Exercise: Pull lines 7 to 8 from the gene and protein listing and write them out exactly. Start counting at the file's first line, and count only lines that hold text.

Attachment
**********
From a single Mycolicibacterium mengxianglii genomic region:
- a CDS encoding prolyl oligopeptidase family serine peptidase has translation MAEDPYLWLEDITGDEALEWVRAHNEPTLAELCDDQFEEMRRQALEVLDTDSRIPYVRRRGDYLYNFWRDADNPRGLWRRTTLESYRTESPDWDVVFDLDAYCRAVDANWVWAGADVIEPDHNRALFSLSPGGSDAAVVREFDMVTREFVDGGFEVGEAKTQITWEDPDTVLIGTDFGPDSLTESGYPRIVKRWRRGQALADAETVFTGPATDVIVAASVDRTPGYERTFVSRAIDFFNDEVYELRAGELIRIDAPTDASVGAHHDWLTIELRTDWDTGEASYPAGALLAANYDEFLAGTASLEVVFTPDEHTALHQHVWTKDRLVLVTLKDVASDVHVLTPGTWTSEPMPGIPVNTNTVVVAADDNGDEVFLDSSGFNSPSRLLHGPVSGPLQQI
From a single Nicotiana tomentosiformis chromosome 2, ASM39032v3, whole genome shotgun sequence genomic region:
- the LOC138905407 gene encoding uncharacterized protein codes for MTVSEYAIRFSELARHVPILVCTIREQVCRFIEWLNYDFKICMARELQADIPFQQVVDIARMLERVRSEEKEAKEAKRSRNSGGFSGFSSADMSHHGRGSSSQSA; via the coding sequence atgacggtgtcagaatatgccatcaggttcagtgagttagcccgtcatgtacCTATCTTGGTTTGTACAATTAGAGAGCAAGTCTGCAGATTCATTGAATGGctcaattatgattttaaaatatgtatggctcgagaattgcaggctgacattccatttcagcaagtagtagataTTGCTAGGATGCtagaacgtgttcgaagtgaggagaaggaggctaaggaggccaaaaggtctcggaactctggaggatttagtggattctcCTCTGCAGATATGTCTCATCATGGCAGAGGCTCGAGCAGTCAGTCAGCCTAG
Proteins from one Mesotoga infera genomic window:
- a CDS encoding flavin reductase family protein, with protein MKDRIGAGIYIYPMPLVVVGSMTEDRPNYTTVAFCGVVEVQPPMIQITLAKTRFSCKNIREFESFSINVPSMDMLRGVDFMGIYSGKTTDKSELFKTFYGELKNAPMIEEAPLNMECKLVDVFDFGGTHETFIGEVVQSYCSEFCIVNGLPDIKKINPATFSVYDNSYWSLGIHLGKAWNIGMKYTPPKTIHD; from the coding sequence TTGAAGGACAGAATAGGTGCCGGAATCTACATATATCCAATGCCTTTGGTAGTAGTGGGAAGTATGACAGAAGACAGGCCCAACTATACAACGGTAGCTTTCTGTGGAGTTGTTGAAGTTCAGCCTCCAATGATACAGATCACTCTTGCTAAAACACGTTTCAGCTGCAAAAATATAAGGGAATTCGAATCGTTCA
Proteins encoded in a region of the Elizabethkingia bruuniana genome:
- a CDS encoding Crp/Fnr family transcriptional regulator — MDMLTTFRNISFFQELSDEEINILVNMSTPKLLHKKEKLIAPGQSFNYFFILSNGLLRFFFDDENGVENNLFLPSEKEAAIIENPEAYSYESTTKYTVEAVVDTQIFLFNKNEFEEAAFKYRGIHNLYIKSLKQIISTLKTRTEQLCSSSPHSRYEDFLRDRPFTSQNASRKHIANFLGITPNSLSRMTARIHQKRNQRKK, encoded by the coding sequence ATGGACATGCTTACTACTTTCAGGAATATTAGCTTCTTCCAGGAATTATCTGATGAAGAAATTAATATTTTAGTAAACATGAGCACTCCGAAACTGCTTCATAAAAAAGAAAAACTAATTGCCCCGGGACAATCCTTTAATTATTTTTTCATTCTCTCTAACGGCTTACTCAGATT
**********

Proteins encoded in a region of the Elizabethkingia bruuniana genome:
- a CDS encoding Crp/Fnr family transcriptional regulator — MDMLTTFRNISFFQELSDEEINILVNMSTPKLLHKKEKLIAPGQSFNYFFILSNGLLRFFFDDENGVENNLFLPSEKEAAIIENPEAYSYESTTKYTVEAVVDTQIFLFNKNEFEEAAFKYRGIHNLYIKSLKQIISTLKTRTEQLCSSSPHSRYEDFLRDRPFTSQNASRKHIANFLGITPNSLSRMTARIHQKRNQRKK, encoded by the coding sequence ATGGACATGCTTACTACTTTCAGGAATATTAGCTTCTTCCAGGAATTATCTGATGAAGAAATTAATATTTTAGTAAACATGAGCACTCCGAAACTGCTTCATAAAAAAGAAAAACTAATTGCCCCGGGACAATCCTTTAATTATTTTTTCATTCTCTCTAACGGCTTACTCAGATT